Why Obama Needs To Resume Politicking

While he was campaigning for president many opponents of Barack Obama claimed he was all talk but had no substance for taking job of president. Since elected the problem has been that he has done an excellent job of immersing himself in the job of president but has not done enough to maintain the political momentum of his campaign. E. J Dionne writes:

Seen from the inside, the administration is an astonishing success. Obama has kept his principal promises and can take credit for achievements that eluded his Democratic predecessors.

He pledged to have all combat troops out of Iraq by the end of this month and, as Obama will remind us on Tuesday, he’s accomplished just that. Congress enacted a comprehensive health-care bill and a sweeping reform of how the financial system is regulated. His rescue of the American auto industry worked, foiling predictions that he’d run GM and Chrysler as if they were arms of Chicago’s Democratic machine. There are many other legislative and administrative actions that, in normal circumstances, would loom larger if these were not such exceptional — and difficult — times…

But Obama and his party are also in a hole because the president has chosen not to engage the nation in an extended dialogue about what holds all of his achievements together, or why his attitude toward government makes more sense than the scattershot conservative attacks on everything Washington might do to improve the nation’s lot…

Obama’s mistake is captured by that disdainful reference to “politicking.” In a democracy, separating governing from “politicking” is impossible. “Politicking” is nothing less than the ongoing effort to convince free citizens of the merits of a set of ideas, policies and decisions. Voters feel better about politicians who put what they are doing in a compelling context. Citizens can endure setbacks as long as they believe the overall direction of the government’s approach is right.

Franklin D. Roosevelt was a genius at offering such reassurances, which is why his fireside chats are the stuff of political legend. Ronald Reagan never stopped campaigning for his conservative vision because he was determined to leave behind a thriving conservative movement. Roosevelt and Reagan both changed the country’s underlying philosophical assumptions.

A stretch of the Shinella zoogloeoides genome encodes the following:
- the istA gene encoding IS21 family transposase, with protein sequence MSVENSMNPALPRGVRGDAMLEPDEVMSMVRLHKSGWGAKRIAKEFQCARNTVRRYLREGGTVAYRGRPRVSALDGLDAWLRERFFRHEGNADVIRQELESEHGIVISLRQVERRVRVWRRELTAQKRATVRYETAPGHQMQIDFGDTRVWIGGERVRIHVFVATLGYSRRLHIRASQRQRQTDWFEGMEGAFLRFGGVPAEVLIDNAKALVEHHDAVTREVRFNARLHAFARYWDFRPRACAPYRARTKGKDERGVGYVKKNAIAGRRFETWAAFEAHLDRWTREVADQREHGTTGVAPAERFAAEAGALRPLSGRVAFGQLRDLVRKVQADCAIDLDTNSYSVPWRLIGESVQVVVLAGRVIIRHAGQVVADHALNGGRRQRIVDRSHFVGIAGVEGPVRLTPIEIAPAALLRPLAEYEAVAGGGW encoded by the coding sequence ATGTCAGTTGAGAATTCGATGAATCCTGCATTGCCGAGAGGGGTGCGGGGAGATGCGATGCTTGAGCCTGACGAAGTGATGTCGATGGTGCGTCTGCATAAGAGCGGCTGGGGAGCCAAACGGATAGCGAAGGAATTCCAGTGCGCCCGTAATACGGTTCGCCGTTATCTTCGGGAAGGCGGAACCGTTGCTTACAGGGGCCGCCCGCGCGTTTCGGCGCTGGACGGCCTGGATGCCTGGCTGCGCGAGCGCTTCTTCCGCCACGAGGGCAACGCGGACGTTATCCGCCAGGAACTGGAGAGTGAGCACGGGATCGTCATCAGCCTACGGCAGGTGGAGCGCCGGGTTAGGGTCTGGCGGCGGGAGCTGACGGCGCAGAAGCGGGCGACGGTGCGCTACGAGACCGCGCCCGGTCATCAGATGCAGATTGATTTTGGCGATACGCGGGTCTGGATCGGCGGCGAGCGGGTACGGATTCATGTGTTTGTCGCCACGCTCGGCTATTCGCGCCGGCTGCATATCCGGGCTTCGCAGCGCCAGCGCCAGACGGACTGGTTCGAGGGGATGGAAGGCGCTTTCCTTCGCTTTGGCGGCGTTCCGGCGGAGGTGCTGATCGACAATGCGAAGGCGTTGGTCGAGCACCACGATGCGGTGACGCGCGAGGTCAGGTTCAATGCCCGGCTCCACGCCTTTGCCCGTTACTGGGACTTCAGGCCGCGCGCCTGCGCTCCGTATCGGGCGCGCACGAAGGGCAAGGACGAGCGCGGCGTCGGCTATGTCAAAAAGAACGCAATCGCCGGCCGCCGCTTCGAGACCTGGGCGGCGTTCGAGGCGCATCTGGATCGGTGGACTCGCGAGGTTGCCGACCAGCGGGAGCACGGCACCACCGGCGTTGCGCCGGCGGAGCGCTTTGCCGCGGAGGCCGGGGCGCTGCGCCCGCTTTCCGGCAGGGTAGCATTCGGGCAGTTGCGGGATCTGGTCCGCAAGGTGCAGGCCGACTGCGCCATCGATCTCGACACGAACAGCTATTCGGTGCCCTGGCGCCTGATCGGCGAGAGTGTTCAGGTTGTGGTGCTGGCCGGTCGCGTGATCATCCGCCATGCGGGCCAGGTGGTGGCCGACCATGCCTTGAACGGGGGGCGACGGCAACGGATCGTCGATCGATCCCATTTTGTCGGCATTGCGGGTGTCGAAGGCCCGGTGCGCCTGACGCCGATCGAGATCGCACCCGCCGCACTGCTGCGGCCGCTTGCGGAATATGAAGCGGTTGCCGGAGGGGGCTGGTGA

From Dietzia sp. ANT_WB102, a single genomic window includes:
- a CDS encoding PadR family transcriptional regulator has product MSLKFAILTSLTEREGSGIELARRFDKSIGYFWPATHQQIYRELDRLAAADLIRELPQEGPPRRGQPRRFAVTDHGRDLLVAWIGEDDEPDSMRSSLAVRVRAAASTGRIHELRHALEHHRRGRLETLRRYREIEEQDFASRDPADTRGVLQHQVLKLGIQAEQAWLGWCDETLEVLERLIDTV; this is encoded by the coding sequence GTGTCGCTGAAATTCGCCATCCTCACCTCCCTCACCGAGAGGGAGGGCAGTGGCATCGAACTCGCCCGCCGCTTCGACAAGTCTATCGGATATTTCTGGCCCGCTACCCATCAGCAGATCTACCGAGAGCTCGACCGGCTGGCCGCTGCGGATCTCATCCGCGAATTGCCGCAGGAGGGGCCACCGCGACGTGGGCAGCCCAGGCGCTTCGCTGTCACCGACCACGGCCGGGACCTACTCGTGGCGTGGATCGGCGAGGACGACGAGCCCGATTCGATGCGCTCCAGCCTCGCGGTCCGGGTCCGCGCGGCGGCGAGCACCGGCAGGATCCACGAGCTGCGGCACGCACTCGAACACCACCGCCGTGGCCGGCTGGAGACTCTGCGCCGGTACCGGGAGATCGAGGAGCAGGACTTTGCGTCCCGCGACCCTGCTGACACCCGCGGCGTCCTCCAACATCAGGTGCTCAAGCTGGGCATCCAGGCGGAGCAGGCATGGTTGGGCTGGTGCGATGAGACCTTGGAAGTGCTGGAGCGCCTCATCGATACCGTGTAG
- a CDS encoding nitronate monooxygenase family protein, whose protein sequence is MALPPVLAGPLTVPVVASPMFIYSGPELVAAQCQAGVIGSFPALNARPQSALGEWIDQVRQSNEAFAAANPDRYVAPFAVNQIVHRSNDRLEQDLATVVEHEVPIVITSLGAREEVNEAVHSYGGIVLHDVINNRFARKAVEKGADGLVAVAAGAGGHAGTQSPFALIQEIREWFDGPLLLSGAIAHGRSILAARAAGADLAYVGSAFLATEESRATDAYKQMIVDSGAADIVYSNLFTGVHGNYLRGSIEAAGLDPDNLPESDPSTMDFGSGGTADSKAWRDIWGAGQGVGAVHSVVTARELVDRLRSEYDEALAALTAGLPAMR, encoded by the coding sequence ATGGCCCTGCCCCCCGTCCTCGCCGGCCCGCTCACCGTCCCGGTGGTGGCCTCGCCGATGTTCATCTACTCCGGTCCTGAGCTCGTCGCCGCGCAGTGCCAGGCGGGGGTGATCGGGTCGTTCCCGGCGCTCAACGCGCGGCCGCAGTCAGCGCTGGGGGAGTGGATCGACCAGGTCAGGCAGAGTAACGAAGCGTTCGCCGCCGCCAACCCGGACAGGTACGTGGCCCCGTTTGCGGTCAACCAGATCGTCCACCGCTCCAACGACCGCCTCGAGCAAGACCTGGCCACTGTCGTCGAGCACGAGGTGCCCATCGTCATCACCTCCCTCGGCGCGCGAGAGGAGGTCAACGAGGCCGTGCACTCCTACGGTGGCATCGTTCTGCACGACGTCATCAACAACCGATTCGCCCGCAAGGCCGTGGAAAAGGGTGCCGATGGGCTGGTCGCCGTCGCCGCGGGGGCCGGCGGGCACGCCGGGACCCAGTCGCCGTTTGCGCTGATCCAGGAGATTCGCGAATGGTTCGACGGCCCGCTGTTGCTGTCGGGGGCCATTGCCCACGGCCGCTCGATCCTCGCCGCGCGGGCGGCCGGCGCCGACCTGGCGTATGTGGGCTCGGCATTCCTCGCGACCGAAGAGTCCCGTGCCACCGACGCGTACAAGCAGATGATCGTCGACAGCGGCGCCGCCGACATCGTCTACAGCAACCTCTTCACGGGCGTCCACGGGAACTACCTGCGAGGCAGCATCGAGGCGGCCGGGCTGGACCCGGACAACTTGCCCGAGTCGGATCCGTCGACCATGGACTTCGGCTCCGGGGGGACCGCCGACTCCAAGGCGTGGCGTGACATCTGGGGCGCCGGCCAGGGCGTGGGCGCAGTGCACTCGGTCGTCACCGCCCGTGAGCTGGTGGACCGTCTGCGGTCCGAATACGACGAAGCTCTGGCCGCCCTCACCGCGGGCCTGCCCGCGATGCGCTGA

I agree with this assessment of Obama, however would add that this has applied to the Democratic Party as a whole for several years. The Democrats have been very poor at articulating any overall reasons why people should support them. I suspect that this is partially because they have become such a big tent with varying priorities, and that concentrating on any set of reasons might alienate some Democratic voters.

The Republicans are far better at this. They understand how to put out a narrative as to what they stand for. This narrative might be totally different from what they actually do in office, but it does help them motivate supporters.

There’s yet another reason why the Democrats suffer from allowing the Republicans to win the spin wars. Not only do the Republicans distort the facts in defining themselves, they create far more damage by misleadingly defining what Democrats stand for when Democrats fail to define themselves.

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4 Comments

  1. 1
    auntieeminaz says:

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  2. 2
    Tami B says:

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  3. 3
    Rand Pauls Toupee says:

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  4. 4
    ChicoDelainky says:

    RT @ronchusid: Why #Obama Needs To Resume Politicking and not allow GOP to define Democrats #p2 #topprog #p2 http://bit.ly/baMla5

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